“There are some pretty big differences between Ginettas and touring cars. You’ve got different cars going at different speeds here, with different tyres. The racing’s the thing that’s tripping me up at the moment; in terms of one lap speed we’re bang on. But that’s just down to experience, it’ll get better. The style is very different in the BTCC. The first race I was bullied around like a little school kid but in the second race I gave it back a bit.

“It’s taking time because it’s a big jump. There are still things I’m trying to get my head around. I think we’re at about 75 to 80 per cent of the potential we’ve got at the moment so with a few more races and a few more hours in the car we’ll be even closer to the pace. Over time I’ll become more comfortable and then I can really start pushing it and seeing what works and what doesn’t.

“I’d like to think we can challenge for podiums and wins towards the end of the season, of course that’s the goal. But I’m keen not to rush it. If we’re going to do it we want to be there consistently, not just as a one hit wonder. We can’t just have brilliant peaks, and I think that’s why it’s important for us to take our time.”

Track limits

Adam Morgan pushes it too far while Jack Goff gets it right. Sensor strip in bottom right corner

The BTCC weekend was the first major racing event of the year to utilise the track limit sensors installed at Motorsport Vision circuits. During one of the Formula Ford support races I spent some time in race control to see what difference it could make.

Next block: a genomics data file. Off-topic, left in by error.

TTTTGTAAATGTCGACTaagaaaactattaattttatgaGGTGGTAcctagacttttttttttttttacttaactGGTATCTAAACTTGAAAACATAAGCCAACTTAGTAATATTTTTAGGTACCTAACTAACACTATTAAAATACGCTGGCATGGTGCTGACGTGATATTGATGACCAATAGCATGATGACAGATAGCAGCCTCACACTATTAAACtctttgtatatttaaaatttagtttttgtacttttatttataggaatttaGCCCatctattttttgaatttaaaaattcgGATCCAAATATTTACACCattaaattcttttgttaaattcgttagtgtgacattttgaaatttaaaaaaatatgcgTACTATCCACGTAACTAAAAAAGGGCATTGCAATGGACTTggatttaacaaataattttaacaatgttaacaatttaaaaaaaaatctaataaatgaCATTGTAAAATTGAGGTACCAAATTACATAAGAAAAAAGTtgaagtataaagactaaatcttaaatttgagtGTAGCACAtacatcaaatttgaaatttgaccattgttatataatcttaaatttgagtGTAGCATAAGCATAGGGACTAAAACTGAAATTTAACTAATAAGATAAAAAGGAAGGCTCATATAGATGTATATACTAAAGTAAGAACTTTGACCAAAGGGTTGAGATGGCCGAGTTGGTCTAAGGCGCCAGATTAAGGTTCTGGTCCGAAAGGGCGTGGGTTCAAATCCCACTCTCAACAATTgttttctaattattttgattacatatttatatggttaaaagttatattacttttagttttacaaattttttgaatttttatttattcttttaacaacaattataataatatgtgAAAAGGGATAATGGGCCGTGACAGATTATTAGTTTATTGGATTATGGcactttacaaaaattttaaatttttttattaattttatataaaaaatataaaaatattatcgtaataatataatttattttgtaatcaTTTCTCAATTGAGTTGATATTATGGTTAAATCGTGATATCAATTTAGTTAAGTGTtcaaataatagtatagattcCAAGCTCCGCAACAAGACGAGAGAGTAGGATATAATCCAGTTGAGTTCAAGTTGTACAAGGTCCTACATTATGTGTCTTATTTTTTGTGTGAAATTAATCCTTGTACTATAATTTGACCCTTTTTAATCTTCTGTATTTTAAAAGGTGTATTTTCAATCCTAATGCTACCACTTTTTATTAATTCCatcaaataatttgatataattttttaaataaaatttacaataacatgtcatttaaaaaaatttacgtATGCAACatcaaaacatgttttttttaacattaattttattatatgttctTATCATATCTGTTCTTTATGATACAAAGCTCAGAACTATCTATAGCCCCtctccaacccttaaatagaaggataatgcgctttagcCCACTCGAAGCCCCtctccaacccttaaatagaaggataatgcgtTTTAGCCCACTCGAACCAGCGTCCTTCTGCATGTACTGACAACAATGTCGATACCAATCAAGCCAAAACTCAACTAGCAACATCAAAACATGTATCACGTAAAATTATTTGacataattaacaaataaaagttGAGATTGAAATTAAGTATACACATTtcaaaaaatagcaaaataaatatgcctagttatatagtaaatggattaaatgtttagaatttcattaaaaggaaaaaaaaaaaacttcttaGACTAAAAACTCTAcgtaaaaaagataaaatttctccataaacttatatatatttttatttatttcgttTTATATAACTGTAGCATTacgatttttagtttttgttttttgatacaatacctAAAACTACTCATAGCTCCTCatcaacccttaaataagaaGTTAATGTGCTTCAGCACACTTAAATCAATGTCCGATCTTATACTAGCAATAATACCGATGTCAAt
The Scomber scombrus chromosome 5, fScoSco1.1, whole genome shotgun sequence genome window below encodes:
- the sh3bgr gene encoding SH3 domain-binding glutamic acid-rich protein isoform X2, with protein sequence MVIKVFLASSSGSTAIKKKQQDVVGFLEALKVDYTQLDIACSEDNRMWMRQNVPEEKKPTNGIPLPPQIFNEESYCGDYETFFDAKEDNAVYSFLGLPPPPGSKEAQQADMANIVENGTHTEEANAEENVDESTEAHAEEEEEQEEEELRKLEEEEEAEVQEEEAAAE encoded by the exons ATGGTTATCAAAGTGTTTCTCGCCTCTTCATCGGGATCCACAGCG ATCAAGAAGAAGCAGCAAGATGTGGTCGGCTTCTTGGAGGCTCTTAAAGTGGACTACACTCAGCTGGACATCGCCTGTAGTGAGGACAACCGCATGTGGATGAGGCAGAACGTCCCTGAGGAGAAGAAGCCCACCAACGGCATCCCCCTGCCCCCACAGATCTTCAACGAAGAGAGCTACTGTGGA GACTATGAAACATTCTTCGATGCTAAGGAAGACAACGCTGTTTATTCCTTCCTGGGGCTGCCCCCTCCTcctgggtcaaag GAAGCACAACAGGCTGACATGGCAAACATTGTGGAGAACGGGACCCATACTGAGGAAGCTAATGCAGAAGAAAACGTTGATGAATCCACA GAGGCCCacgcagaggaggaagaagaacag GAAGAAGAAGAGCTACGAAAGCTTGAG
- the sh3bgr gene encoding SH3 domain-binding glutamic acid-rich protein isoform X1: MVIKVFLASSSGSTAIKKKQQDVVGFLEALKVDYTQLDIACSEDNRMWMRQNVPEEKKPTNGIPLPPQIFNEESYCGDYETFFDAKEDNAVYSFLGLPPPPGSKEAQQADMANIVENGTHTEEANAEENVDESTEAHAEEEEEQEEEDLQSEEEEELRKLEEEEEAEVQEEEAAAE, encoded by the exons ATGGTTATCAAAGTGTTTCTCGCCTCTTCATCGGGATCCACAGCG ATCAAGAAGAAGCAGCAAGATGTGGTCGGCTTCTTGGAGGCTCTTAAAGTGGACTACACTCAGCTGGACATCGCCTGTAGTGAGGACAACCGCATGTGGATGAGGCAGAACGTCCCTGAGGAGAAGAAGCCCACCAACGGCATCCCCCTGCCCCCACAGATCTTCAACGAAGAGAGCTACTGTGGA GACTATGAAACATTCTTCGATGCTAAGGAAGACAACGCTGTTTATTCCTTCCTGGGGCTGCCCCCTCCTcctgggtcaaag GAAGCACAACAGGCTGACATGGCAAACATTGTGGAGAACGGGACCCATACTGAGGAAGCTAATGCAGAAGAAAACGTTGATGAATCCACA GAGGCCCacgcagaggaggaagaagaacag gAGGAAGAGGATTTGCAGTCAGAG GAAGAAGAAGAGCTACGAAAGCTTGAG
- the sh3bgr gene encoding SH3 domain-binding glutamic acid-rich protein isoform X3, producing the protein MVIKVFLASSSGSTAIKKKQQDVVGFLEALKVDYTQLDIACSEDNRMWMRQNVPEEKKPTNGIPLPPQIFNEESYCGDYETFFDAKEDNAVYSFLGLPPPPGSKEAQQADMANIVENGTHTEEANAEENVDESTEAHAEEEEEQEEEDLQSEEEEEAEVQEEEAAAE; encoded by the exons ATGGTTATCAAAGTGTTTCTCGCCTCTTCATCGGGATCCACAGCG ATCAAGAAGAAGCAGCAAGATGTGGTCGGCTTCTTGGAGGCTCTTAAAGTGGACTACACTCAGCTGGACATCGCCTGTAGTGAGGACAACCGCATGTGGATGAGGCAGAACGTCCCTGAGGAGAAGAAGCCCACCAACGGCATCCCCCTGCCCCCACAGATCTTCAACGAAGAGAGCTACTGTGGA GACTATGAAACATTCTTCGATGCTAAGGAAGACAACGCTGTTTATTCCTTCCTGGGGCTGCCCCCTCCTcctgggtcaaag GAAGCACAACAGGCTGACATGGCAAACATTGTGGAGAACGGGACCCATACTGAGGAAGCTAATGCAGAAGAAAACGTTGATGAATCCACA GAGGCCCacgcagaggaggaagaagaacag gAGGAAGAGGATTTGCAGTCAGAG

The system is elegant in its simplicity: steel pads containing accelerometers placed on the outside of problem corner exits (Paddock Hill, Druids and Graham Hill at Brands) with high definition cameras survey the monitoring zones. It all feeds back to a desk in race control where infractions can be logged and given to the race director. When a driver hits a sensor the appropriate screen flashes red and a picture is taken of the car at that moment.

Simple, right? Well, yes, but the system is still in its infancy. Offenders are logged the old-fashioned way, written down on a piece of paper and taken to the race director. This can be difficult, especially when, as became apparent at Brands, the Formula Ford cars had numbers half the regulation size, making them difficult to identify. In the near future this will be rectified by a transponder loop underneath the circuit that will identify each car.

Several drivers have complained about the system, saying that it leaves no room for error. However, under certain circumstances infractions will be ignored. The sensors are only switched on after the first lap or the first lap after a safety car. Also, if a driver has lost control and slides off, or is pushed off by another, this is taken into account. The sensors are 10 inches away from the outside edge of the kerb, giving plenty of leeway.

Time will tell whether the system works as intended: it’s still only in place at MSV circuits and penalties are at the discretion of series officials. But for all the gripes there was one telling statistic from the first touring car race. There were 93 infractions but while Jordan and Plato disappeared into the distance, there was only one against the latter and none for the reigning champion. Good drivers don’t need to cross the lines to be quick.